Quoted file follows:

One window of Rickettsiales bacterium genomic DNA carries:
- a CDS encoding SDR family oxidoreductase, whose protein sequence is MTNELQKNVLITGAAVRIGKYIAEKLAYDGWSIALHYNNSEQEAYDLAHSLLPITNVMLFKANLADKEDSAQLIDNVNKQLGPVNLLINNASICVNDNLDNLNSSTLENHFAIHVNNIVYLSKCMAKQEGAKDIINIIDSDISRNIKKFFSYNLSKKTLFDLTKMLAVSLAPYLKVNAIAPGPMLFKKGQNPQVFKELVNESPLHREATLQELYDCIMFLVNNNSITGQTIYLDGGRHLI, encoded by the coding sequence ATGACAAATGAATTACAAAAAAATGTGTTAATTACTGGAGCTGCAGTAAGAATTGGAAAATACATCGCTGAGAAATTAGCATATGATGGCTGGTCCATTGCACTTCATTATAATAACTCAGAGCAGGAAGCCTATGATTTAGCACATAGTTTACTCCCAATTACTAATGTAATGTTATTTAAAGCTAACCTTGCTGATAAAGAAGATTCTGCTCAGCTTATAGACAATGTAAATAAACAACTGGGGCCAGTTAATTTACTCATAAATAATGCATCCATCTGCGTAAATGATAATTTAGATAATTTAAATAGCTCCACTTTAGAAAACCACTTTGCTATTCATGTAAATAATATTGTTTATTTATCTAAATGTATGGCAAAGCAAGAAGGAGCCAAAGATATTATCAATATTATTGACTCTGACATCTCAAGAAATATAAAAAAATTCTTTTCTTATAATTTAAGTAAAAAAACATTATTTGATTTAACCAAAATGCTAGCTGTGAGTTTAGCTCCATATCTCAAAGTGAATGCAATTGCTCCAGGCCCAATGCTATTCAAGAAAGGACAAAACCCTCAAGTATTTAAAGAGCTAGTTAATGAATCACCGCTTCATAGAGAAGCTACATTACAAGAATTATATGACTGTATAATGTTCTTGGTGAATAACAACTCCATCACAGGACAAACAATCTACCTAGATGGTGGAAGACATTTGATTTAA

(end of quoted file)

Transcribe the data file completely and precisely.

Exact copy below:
One window of Rickettsiales bacterium genomic DNA carries:
- a CDS encoding SDR family oxidoreductase, whose protein sequence is MTNELQKNVLITGAAVRIGKYIAEKLAYDGWSIALHYNNSEQEAYDLAHSLLPITNVMLFKANLADKEDSAQLIDNVNKQLGPVNLLINNASICVNDNLDNLNSSTLENHFAIHVNNIVYLSKCMAKQEGAKDIINIIDSDISRNIKKFFSYNLSKKTLFDLTKMLAVSLAPYLKVNAIAPGPMLFKKGQNPQVFKELVNESPLHREATLQELYDCIMFLVNNNSITGQTIYLDGGRHLI, encoded by the coding sequence ATGACAAATGAATTACAAAAAAATGTGTTAATTACTGGAGCTGCAGTAAGAATTGGAAAATACATCGCTGAGAAATTAGCATATGATGGCTGGTCCATTGCACTTCATTATAATAACTCAGAGCAGGAAGCCTATGATTTAGCACATAGTTTACTCCCAATTACTAATGTAATGTTATTTAAAGCTAACCTTGCTGATAAAGAAGATTCTGCTCAGCTTATAGACAATGTAAATAAACAACTGGGGCCAGTTAATTTACTCATAAATAATGCATCCATCTGCGTAAATGATAATTTAGATAATTTAAATAGCTCCACTTTAGAAAACCACTTTGCTATTCATGTAAATAATATTGTTTATTTATCTAAATGTATGGCAAAGCAAGAAGGAGCCAAAGATATTATCAATATTATTGACTCTGACATCTCAAGAAATATAAAAAAATTCTTTTCTTATAATTTAAGTAAAAAAACATTATTTGATTTAACCAAAATGCTAGCTGTGAGTTTAGCTCCATATCTCAAAGTGAATGCAATTGCTCCAGGCCCAATGCTATTCAAGAAAGGACAAAACCCTCAAGTATTTAAAGAGCTAGTTAATGAATCACCGCTTCATAGAGAAGCTACATTACAAGAATTATATGACTGTATAATGTTCTTGGTGAATAACAACTCCATCACAGGACAAACAATCTACCTAGATGGTGGAAGACATTTGATTTAA